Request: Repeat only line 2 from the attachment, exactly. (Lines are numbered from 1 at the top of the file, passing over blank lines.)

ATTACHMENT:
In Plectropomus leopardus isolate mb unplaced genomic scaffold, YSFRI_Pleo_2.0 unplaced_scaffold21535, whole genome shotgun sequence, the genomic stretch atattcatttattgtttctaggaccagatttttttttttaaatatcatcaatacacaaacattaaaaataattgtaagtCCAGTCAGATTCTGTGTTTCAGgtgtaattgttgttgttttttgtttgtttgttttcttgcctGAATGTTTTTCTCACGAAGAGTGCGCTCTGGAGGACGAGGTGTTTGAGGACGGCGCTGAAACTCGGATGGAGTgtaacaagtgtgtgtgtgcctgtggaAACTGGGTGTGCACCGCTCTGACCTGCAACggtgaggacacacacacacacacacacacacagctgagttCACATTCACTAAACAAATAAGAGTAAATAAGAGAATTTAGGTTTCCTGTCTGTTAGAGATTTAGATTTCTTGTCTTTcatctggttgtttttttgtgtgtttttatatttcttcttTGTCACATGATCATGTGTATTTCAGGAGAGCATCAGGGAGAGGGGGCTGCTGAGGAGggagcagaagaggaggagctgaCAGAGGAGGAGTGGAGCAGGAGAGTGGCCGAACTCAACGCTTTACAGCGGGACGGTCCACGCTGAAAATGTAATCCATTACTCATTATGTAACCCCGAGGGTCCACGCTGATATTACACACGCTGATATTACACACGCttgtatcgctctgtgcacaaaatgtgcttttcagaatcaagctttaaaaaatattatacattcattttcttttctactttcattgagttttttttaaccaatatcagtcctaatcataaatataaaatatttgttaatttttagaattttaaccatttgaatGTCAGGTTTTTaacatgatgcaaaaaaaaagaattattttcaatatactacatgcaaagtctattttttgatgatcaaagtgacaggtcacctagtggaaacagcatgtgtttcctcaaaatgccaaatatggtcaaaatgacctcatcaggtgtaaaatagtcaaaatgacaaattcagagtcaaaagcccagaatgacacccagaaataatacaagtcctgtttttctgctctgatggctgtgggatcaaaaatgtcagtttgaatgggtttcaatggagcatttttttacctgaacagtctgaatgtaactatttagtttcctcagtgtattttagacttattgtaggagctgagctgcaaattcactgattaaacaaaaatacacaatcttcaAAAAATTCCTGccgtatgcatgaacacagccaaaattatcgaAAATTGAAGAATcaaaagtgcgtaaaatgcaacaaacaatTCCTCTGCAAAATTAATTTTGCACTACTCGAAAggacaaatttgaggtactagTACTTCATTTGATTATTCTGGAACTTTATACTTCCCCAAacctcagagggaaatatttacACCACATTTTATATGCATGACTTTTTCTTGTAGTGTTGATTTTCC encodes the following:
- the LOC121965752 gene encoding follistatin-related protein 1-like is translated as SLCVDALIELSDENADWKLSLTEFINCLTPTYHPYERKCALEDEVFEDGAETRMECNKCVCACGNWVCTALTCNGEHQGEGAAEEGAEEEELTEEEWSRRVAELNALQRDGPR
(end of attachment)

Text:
- the LOC121965752 gene encoding follistatin-related protein 1-like is translated as SLCVDALIELSDENADWKLSLTEFINCLTPTYHPYERKCALEDEVFEDGAETRMECNKCVCACGNWVCTALTCNGEHQGEGAAEEGAEEEELTEEEWSRRVAELNALQRDGPR